See also

Android Dalvik virtual machine Google
Google
Nexus T-Mobile
T-Mobile
G1

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Google
Google
Lunar X Prize

Organizers

Google

Sundar Pichai Larry Page Sergey Brin

X Prize Foundation

Peter Diamandis

Finalist teams

Hakuto Moon Express Synergy Moon TeamIndus Team SpaceIL

Withdrawn teams

Advaeros AngelicvM ARCA Astrobotic Barcelona Moon Team C-Base Open Moon Euroluna FREDNET Independence-X JURBAN LunaTrex Micro-Space Mystical Moon Next Giant Leap Odyssey Moon Omega Envoy Part-Time Scientists Penn State Lunar Lion Team Team Puli Quantum3 Rocket City Space Pioneers SCSG Selenokhod SpaceMETA STELLAR Team Italia Team Phoenicia Team Plan B Team SELENE

Spacecraft

HHK-1 / ECA (TeamIndus) SORATO (Hakuto) MX-1E
MX-1E
(Moon Express) Sparrow (SpaceIL) Tesla (Synergy Moon)

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Major mobile device companies

Companies with an annual revenue of over US$3 billion

Acer Inc. Amazon.com Apple Inc.
Apple Inc.
(iPhone) Asus BBK Electronics
BBK Electronics
(OPPO, OnePlus, Vivo) BlackBerry Limited Google
Google
(Android) Hisense HTC Huawei
Huawei
(Honor) Karbonn Lava (XOLO) Lenovo
Lenovo
(Motorola Mobility) LG Electronics Meizu Micromax (YU) Microsoft HMD Global
HMD Global
(Nokia) Panasonic Samsung Electronics Sony Mobile TCL Corporation
TCL Corporation
(BlackBerry Mobile, Alcatel Mobile, Palm, Inc.) Transsion True Xiaomi ZTE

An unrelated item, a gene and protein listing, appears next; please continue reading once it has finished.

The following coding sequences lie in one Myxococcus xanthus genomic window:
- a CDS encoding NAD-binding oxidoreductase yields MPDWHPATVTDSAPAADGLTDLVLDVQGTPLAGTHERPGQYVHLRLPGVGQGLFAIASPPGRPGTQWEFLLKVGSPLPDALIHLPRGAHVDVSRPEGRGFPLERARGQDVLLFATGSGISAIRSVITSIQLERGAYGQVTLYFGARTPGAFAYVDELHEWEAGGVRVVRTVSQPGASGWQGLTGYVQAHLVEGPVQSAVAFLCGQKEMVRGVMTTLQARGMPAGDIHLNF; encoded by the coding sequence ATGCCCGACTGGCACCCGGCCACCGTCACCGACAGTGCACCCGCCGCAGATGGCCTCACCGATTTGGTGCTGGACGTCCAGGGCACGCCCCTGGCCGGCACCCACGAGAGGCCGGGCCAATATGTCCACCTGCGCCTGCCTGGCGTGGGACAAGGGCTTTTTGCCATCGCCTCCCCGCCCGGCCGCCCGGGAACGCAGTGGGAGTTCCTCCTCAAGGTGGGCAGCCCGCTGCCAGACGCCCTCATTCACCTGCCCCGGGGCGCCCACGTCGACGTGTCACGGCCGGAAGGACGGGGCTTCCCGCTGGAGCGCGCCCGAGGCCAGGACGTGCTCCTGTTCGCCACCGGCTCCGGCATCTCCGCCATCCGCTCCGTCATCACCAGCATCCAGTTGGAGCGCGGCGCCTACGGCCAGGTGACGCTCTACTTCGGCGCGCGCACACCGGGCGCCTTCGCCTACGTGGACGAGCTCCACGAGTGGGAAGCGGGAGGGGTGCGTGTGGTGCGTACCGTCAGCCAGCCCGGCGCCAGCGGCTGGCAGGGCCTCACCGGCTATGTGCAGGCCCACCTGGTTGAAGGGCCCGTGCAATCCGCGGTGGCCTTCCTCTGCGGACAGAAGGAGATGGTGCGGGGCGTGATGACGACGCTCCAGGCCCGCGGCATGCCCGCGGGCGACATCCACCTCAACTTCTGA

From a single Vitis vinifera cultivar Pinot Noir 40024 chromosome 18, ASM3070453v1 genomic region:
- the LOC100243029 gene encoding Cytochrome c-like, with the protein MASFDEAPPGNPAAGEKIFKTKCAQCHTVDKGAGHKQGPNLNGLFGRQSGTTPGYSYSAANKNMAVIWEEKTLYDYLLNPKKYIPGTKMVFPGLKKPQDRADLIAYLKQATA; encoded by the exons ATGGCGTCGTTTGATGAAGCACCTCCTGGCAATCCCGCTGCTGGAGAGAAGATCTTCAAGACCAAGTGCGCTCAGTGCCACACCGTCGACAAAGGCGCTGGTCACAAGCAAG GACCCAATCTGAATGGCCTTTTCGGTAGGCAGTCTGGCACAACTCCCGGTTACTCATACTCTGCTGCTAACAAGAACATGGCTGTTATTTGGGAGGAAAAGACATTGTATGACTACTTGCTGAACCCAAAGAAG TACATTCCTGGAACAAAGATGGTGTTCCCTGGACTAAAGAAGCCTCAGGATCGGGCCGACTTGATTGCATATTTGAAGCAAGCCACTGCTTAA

ZTE
(Nubia)

See also Largest IT companies Category:Mobile technology companies Category: Mobile phone
Mobile phone
manufacturers

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Major Internet
Internet
companies

Companies with an annual revenue of over US$2 billion

Largest Internet
Internet
companies

Baidu Facebook FMG/Fusion Media Group Google InterActiveCorp Microsoft Naver NetEase Netflix Tencent Twitter Uber Vox Media Yandex

Cloud computing

Akamai Technologies Alibaba Cloud Amazon Web Services Google IBM Microsoft Oracle Corporation Rackspace Salesforce.com

E-commerce only

Alibaba Group Amazon.com eBay Flipkart Groupon JD.com Shopify Rakuten

See also Largest IT companies List of largest Internet
Internet
companies Category: Internet
Internet
companies

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Major software companies

Companies with an annual revenue of over US$3 billion

Adobe Systems Amadeus IT Group Apple Inc. Autodesk BMC Software CA Technologies FIS Google HP Enterprise IBM Intuit Infor Microsoft Oracle Corporation Quest Software Sage Group SAP SE Symantec VMware

See also Largest IT companies Largest software companies Category: Software
Software
companies

Authority control